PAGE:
You know something's up -- maybe a little too up -- when anti-depressant residues are found floating around in the water supply. And nobody knows more about that than author Elizabeth Wurtzel, whose 1994 memoir, Prozac Nation, made a controversial case against that drug's unbridled use in American society. Wurtzel will discuss her own experiences with depression and drugs this afternoon at a free lecture, "Prozac Nation: Sex, Drugs and Depression," hosted by CU-Denver and Metropolitan State College of Denver at 1 p.m. in the Tivoli Turnhalle, 900 Auraria Parkway on the Auraria campus. Live-stream broadcasts will also be available online; go to http://thunder1.cudenver.edu/studentlife or http://studentactivities.mscd.edu/live.
And you thought they were just those annoying millers that fly in your face when disturbed in dark shadows and flap crazily around your porch light until it zaps them. But there's more: Moth Matters, a unique exhibit on display at the University of Colorado's Museum of Natural History, 15th Street and Broadway, puts a fresh spin on mothdom, highlighted by the inclusion of printmaker and electronic-media pioneer Joseph Scheer's large-scale digital images of the dusty-winged Lepidoptera family. But CU's natural historians have retained a sense of humor about their exhibit's fluttery subject matter: In conjunction with the show, which runs through August 1, the museum will host a screening of the 1962 horror film Mothra tonight on campus in room W100 of the Bruce Curtis Building. The gigantic Godzilla foe lands at 6:30 p.m.; for information, call 303-492-1666 or log on to http://cumuseum.colorado.edu.
Friday, March 12
To some folks, it seems as if Columbine just won't go away. But others realize that its ramifications are just coming into their own. The evidence? A growing flurry of creative responses has followed in the tragedy's wake, both on the local and national levels. In Denver, the LIDA Project theater ensemble now offers its own contribution. Bingo Boyz: Columbine, billed as a work of historical fiction, was developed by LIDA members, who pieced it together after conducting exhaustive interviews and research within the diverse Columbine community of families, teachers, victims, police and media figures. The show opens tonight at 8 p.m. and continues Fridays and Saturdays through May 1 at the LIDA Project Theater, 2180 Stout Street. Admission is $17; for reservations, call 303-282-0466 or log on to www.lida.org.
It's that time of year when people just naturally gravitate toward a touch o' anything Irish. Here's an extra-big helping: The pure, primordial pipes of Moya Brennan, best known as the lead vocalist of popular Celtic band Clannad (not to mention sister of new-age superstar Enya), will fill the Boulder Theater tonight with a modern take on traditional Irish music. Brennan and her top-notch band will dance through old and new material beginning at 8 p.m. at the theater, 2032 14th Street in Boulder. For tickets, $18 to $23, call 303-786-7030 or log on to www.bouldertheater.com.
Saturday, March 13
Denver's time-honored St. Patrick's Day Parade, one of the largest in the country, will roll through lower downtown this morning. Now celebrating its 42nd year, the parade will include wacky floats, marching bands, leapin' step-dancers, pipers and clowns. And don't forget the one and only Queen Colleen Caitlin Hamilton. Grand Marshal Mayor O'Hickenlooper and his honorary sidekick, retiring Denver Bronco Eddie Mac McCaffrey, will preside over the pageant, which sports a no-nonsense "Blarney on Blake Street" theme this year. The fun begins at 10 a.m. at the intersection of 27th and Blake streets, then wends its way south to 17th Street, west to Union Station and up Wynkoop Street to Coors Field. For information, call 303-368-9861 or log on to www.denverstpatricksdayparade.org. For more St. Patrick's Day events, turn to page 95.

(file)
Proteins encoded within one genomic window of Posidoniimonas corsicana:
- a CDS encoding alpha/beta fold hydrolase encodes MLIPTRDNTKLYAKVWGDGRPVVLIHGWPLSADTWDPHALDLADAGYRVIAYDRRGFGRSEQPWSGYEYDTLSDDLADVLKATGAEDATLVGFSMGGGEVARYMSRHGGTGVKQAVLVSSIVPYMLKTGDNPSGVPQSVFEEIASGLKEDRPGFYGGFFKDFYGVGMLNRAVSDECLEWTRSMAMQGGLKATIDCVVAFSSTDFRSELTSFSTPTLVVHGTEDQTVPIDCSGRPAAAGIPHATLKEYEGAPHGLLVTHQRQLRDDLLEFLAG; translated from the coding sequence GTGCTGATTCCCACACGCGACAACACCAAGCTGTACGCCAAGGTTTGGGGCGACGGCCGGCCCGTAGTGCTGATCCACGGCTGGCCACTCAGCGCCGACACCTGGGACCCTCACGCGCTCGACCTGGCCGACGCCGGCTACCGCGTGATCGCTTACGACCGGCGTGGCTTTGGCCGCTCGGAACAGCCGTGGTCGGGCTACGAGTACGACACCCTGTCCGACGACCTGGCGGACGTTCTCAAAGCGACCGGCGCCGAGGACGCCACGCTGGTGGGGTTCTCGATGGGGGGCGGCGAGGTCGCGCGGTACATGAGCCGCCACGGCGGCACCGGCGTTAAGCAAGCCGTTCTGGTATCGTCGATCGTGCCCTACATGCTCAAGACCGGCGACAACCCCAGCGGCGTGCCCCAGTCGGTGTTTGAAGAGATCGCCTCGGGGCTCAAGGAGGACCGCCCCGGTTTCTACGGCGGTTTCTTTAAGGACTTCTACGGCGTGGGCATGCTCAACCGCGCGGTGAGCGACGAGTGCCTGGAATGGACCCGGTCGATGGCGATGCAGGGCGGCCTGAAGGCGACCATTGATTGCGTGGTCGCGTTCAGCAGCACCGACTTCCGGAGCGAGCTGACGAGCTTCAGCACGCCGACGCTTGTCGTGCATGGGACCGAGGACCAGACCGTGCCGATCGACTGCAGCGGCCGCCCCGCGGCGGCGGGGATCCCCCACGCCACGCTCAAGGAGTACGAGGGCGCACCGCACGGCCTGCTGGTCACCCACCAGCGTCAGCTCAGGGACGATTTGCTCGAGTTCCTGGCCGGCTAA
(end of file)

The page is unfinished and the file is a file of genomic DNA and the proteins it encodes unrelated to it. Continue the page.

Sunday, March 14
The St. Paddy's celebratin' carries on this morning with another downtown Denver tradition. The first waves of the sixteenth annual Runnin' of the Green, featuring the main-event Lucky 7K run/walk and the two-mile Irish Punt, take off from McCormick's Fish House and Bar, 17th and Wazee streets, at 10:15 a.m. Upon their return from the LoDo loop, runners will be treated to a full-blown Irish block party featuring bagpipers, dancers and a hearty corned-beef-and-cabbage repast. Entry fees, which benefit Volunteers of America, are $20 to $25; to register, call 303-694-2030 or log on to www.bkbltd.com.
Meanwhile, Boulder's big yearly nod to all things Irish, the two-block World's Shortest St. Patrick's Day Parade, gets under way at noon at Conor O'Neill's Traditional Irish Pub, 1922 13th Street. After a truncated run up and down the street, O'Neill's will serve Irish fare and host a street festival for the whole family until 6 p.m., with children's games, Irish Olympics competitions and live music by Mumbouli and Wendy Woo, topping it off with a late-afternoon traditional Irish music session. Sl´inte! Additional celebrations continue at the bar through Wednesday; call 303-449-1922 or log on to www.conoroneills.com.
Monday, March 15
Journalist Neely Tucker exposes the human side of global turmoil, racism and the South African AIDS crisis in Love in the Driest Season: A Family Memoir. The personal history details how Tucker and his wife, Vita, found and adopted baby Chipo, a tiny girl left to die in AIDS-ravaged Zimbabwe and placed in an orphanage in which every child faced the odds of being HIV-positive. Tucker will discuss the book today at noon at a Book Beat Luncheon at the Denver Press Club, 1330 Glenarm Place. Admission is $15 to $18, and reservations are required; call 303-571-5260. The author will speak again tonight at 7:30 p.m. at the Tattered Cover Book Store, 2955 East First Avenue; call 303-322-7727 for details.